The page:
A Siena spring

Seasonal ingredients and special brunches are on tap at the Ambassador Hotel's Steakhouse

Written by Joe Stumpe | Photography by Visual Fusion Photographics

It's spring, when a chef's fancy turns to morels, ramps and other seasonal ingredients.

"For me, it's always exciting to be able to use certain ingredients," says Josh Rathbun, executive chef at Siena Tuscan Steakhouse in the Ambassador Hotel. "It's going to be my first menu in springtime here."

Rathbun will be using all the locally grown ingredients he can get his hands on to complement Siena's steaks, seafood and handmade pasta dishes. Morels are wild mushrooms prized for their rich, earthy flavor. They can't be cultivated, only found. The chef's family connections around Kansas provide access to enough acreage to source the restaurant. Ramps are wild onions, "super small and tender," in Rathbun's words. He'll grill them fresh and "probably pickle a bunch so we can use them" after their short season has passed.

"I really like fava beans and ramps," Rathbun says. "They're so wonderful, you don't have to do much to them."

Rathbun, who took over at Siena last summer, seems like the ideal candidate to head an upscale Kansas steakhouse. Since beginning his career at The Anchor and Cibola in Wichita, he's cooked in fine dining establishments in Denver and Australia. He has also worked here as a butcher in the Douglas Avenue Chop Shop, known for its Creekstone steaks and other locally sourced produces.

It was actually a medical emergency that brought Rathbun home: he needed a kidney transplant, which his cousin Brett provided. Today he's healthy and, as this article was being prepared, was expecting a second child with his wife, Andrea.

Succulent Creekstone steaks, produced down the road in Arkansas City, Kan., form the backbone of the "manzo" or beef menu at Siena: center-cut filets, Kansas City strip, ribeye and the Vegas strip are grilled to perfection.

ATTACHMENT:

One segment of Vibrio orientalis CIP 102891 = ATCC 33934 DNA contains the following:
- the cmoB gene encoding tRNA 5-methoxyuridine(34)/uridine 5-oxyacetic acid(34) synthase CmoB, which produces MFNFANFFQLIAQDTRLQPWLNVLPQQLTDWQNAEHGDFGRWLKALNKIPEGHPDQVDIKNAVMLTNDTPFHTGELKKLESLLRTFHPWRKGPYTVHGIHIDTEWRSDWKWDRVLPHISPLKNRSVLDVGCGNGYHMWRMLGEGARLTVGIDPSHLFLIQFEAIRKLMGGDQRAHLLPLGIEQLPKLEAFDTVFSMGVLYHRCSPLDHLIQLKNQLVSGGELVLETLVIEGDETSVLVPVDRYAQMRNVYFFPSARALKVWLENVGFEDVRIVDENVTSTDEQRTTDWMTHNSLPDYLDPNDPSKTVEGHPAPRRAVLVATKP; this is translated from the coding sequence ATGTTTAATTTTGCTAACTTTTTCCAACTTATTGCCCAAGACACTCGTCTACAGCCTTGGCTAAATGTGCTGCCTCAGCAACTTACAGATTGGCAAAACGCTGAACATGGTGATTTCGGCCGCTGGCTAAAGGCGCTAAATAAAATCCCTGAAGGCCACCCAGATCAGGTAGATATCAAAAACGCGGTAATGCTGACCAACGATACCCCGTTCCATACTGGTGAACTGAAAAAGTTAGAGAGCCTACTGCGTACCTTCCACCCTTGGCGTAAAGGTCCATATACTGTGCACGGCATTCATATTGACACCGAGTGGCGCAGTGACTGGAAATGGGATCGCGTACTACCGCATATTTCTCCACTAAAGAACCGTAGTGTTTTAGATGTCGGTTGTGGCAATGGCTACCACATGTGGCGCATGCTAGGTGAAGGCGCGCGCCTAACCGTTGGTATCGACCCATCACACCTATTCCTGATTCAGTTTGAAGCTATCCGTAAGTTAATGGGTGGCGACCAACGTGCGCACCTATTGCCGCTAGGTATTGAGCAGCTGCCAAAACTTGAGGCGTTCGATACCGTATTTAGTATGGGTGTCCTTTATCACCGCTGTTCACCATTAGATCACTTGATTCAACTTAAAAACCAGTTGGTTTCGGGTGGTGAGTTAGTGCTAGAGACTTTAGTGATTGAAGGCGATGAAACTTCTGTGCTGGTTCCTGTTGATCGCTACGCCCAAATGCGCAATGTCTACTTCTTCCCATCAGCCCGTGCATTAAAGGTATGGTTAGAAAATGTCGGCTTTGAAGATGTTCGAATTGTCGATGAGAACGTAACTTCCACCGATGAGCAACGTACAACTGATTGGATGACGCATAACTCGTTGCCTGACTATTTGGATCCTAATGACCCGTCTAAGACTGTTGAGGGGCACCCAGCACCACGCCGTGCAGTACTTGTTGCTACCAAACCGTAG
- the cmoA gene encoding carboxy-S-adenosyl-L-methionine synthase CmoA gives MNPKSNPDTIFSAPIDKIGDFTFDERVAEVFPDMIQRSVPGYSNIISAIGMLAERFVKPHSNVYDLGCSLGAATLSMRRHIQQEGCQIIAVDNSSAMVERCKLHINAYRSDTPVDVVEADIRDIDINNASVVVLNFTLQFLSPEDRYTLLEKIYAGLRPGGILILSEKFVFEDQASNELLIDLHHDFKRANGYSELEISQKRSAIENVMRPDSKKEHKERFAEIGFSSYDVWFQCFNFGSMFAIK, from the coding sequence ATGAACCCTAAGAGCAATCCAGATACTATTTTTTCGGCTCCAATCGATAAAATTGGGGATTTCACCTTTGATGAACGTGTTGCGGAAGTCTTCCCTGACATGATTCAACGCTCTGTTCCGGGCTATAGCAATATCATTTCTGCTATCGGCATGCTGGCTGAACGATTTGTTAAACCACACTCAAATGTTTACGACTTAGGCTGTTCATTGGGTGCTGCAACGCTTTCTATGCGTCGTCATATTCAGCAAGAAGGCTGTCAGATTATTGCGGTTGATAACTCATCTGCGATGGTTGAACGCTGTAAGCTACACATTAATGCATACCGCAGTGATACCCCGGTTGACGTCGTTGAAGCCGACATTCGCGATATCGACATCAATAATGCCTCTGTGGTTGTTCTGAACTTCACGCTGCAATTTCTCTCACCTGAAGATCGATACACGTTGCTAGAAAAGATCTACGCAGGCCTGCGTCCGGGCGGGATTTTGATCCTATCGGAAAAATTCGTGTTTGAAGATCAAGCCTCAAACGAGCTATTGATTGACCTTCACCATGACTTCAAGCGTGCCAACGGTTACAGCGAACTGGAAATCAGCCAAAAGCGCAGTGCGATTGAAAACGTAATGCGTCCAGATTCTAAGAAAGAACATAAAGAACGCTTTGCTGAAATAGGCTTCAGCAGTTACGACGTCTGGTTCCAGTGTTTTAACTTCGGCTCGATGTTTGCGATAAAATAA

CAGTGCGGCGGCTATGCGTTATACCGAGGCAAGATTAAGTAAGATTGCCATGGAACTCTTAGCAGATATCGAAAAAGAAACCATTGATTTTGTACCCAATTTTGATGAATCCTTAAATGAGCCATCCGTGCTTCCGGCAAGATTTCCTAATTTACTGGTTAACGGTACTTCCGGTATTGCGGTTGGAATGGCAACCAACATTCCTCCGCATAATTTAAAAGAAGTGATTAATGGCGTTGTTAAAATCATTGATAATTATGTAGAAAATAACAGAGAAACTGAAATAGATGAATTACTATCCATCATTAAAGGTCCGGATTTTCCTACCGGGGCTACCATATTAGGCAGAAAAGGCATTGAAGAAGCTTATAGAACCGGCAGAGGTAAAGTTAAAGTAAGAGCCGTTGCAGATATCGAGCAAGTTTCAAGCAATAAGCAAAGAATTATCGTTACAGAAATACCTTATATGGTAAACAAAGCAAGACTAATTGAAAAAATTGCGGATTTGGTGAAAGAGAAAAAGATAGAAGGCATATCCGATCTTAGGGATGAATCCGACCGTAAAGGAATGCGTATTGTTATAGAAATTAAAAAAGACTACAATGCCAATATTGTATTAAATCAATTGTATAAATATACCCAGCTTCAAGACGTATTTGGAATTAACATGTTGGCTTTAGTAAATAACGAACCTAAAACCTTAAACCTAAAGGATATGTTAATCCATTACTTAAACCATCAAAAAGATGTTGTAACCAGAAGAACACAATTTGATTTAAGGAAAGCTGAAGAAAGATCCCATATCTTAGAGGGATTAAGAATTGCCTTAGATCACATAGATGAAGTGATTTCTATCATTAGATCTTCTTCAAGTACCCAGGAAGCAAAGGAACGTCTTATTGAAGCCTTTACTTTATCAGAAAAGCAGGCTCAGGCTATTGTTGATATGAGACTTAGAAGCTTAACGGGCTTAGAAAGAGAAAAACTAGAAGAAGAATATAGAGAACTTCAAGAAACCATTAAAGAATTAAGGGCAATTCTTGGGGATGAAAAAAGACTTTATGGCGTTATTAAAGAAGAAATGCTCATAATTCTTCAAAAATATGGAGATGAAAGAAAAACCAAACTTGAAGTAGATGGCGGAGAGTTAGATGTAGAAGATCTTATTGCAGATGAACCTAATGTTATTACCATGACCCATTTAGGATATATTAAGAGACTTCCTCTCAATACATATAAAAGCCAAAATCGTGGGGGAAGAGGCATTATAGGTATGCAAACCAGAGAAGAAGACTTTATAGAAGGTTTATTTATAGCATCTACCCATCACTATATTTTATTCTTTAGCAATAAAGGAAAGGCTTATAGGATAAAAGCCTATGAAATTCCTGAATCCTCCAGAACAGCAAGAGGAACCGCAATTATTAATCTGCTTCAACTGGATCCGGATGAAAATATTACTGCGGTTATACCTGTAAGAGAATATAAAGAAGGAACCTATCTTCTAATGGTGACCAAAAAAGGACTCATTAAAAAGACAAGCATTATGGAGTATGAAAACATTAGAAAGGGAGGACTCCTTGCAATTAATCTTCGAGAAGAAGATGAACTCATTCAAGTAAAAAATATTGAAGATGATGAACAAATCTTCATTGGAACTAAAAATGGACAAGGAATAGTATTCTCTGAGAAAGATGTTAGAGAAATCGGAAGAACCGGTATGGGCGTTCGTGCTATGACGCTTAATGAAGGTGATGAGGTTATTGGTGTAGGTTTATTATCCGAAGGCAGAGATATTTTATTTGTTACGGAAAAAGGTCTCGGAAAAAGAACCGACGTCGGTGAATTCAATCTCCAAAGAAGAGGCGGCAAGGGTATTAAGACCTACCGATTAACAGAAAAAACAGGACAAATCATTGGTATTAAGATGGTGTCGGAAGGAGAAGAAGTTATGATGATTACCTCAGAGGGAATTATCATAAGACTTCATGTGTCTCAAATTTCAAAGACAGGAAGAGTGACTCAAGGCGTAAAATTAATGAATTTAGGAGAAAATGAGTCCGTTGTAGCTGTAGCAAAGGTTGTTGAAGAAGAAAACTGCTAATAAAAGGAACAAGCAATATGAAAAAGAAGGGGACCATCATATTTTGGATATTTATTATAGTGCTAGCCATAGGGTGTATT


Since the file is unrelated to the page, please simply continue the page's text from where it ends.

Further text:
In addition to seasonal ingredients and steaks, Rathbun is passionate about pasta. Siena makes its own in an array of shapes and sizes, from ravioli stuffed with braised short ribs to black fettuccine (made with squid ink) that's tossed with lobster and shrimp.

Spring is also the season for some special occasion brunches including Easter (April 17) and Mother's Day (May 14). Siena will also be fea- turing specials around National Administrative Professionals Day (April 24-28).

Rathbun tinkers with Siena's menu about every six weeks, so if you haven't eaten there lately, there's sure to be something new worth trying, along with a few favorites like bucatini with meatballs that have earned a permanent spot. The restau- rant's lunch menu includes sandwiches and flat- breads, and happy hour specials  featuring half-price Kansas microbrews and bar bites starting at $6  are a great introduction to the place.

One other change Rathbun has made is bringing in pastry chef, Britt Shoffner, who's created desserts such as chocolate and hazelnut semifreddo (a type of mousse topping flourless chocolate cake). "That's something I've wanted to do since I started here," Rathbun said.

 
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